H. de Grammont, La course, l’esclavage, et la redemption; Un pacha d’Alger; Hist. d’Algérie.
 See The Story of the Moors in Spain, p. 278.
 See the complete list in Girolamo Catena, Vita del gloriosissimo Papa Pio Quinto, 1587.
 Read the admirable and graphic description of the battle in Jurien de la Gravière, La Guerre de Chypre et la Bataille de Lepante, ii., 149-205.
 See the Story of Turkey, 237.
16th, 17th, and 18th Centuries.
The age of the great Corsairs may be said to have ended with the battle of Lepanto, which sounded the knell of the naval supremacy of the Ottomans. It is true that they seemed to have lost little by Don John’s famous victory; their beard was shorn, they admitted, but it soon grew again:—their fleet was speedily repaired, and the Venetians sued for peace. But they had lost something more precious to them than ships or men: their prestige was gone. The powers of Christendom no longer dreaded to meet the invincible Turk, for they had beaten him once, and would beat him again. Rarely after this did an Ottoman fleet sail proudly to work its devastating way along the coasts of Italy. Small raids there might be, but seldom a great adventure such as Barbarossa or Sinān led. Crete might be besieged for years; but the Venetians, pressed by land, nevertheless shattered the Turkish ships off the coast. Damad ’Ali might recover the Morea, and victoriously surround the shores of Greece with his hundred sail; but he would not venture to threaten[Pg 182] Venice, to lay siege to Nice, to harry Naples, or attack Malta. The Turks had enough to do to hold their own in the Black Sea against the encroaching forces of Russia.
Deprived of the protection which the prestige of the Turks had afforded, the Barbary Corsairs degenerated into petty pirates. They continued to waylay Christian cargoes, to ravish Christian villages, and carry off multitudes of captives; but their depredations were not on the same grand scale, they robbed by stealth, and never invited a contest with ships of war. If caught, they would fight; but their aim was plunder, and they had no fancy for broken bones gained out of mere ambition of conquest.
Ochiali was the last of the great Corsairs. He it was who, on his return to Constantinople after the fatal October 7, 1571, cheered the Sultan with the promise of revenge, was made Captain-Pasha, and sailed from the Bosphorus the following year with a fleet of two hundred and thirty vessels, just as though Lepanto had never been fought and lost. He sought for the Christian fleets, but could not induce them to offer battle. His operations in 1574 were limited to the recapture of Tunis, which Don John had restored to Spain in 1573. With two hundred and fifty galleys, ten mahons or galleasses, and thirty caramuzels, and supported by the Algerine squadron under Ahmed Pasha, Ochiali laid siege to the Goletta, which had owned a Spanish garrison ever since the conquest by Charles V. in 1535. Cervellon defended the fort till he had but a handful of men, and finally surrendered at discretion. Then Ochiali [Pg 185] disappeared from the western seas; he fought for his master in the Euxine during the Persian War, and died in 1580, aged seventy-two, with the reputation of the most powerful admiral that had ever held sway in the Golden Horn.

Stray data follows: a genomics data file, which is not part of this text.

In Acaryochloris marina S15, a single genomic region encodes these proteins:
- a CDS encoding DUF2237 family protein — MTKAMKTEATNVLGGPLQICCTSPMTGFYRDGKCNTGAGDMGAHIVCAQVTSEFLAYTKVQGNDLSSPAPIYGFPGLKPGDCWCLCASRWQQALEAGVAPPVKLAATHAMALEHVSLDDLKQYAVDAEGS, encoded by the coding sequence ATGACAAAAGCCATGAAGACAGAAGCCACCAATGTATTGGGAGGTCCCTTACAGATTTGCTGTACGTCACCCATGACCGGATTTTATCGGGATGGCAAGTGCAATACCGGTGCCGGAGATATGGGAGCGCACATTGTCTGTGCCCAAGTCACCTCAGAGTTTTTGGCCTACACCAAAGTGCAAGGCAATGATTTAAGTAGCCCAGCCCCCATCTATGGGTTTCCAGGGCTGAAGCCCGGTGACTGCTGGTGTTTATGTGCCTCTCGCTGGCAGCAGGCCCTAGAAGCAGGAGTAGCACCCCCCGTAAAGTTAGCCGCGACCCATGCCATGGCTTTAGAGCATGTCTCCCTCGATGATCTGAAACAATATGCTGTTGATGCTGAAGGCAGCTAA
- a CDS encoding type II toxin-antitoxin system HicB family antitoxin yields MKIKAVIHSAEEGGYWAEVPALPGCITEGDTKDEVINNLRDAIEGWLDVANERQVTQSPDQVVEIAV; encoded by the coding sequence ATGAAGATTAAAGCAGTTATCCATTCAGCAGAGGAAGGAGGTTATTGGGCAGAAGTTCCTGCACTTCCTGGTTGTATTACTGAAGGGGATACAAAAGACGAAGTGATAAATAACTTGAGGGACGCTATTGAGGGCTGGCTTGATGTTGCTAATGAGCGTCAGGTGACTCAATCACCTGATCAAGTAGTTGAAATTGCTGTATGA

We have not closely followed the succession of the Pashas or Beglerbegs of Algiers, because more important affairs absorbed the whole energies of the Turkish galleys, and the rulers on land had little of consequence to do. Ochiali was the seventeenth pasha of Algiers, but of his predecessors, after the deaths of Urūj and Kheyr-ed-dīn Barbarossa, few attained special eminence. Hasan the son of Barbarossa took part in the siege of Malta, Sālih Reïs conquered Fez and Bujēya; but the rest were chiefly occupied with repressing internal dissensions, fighting with their neighbours, and organizing small piratical expeditions. After Ochiali had been called to Stambol as Captain-Pasha, in 1572, when he had been Pasha of Algiers for four years, nine governors succeeded one another in twenty-four years. At first they were generally renegades: Ramadān the Sardinian (1574-7), Hasan the Venetian (1577-80 and 1582-3), Ja’far the Hungarian (1580-2), and Memi the Albanian (1583-6), followed one another, and (with the exception of the Venetian) proved to be wise, just, and clement rulers. Then the too usual practice was adopted of allotting the province to the highest bidder, and rich but incompetent or rascally Turks bought the reversion of the Pashalik. The reign of the renegades was over; the Turks kept the government in their own hands, and the[Pg 186] rôle of the ex-Christian adventurers was confined to the minor but more enterprising duties of a Corsair reïs or the “general of the galleys.” The Pashas, and afterwards the Deys, with occasional exceptions, gave up commanding piratical expeditions, and the interest of the history now turns upon the captains of galleys.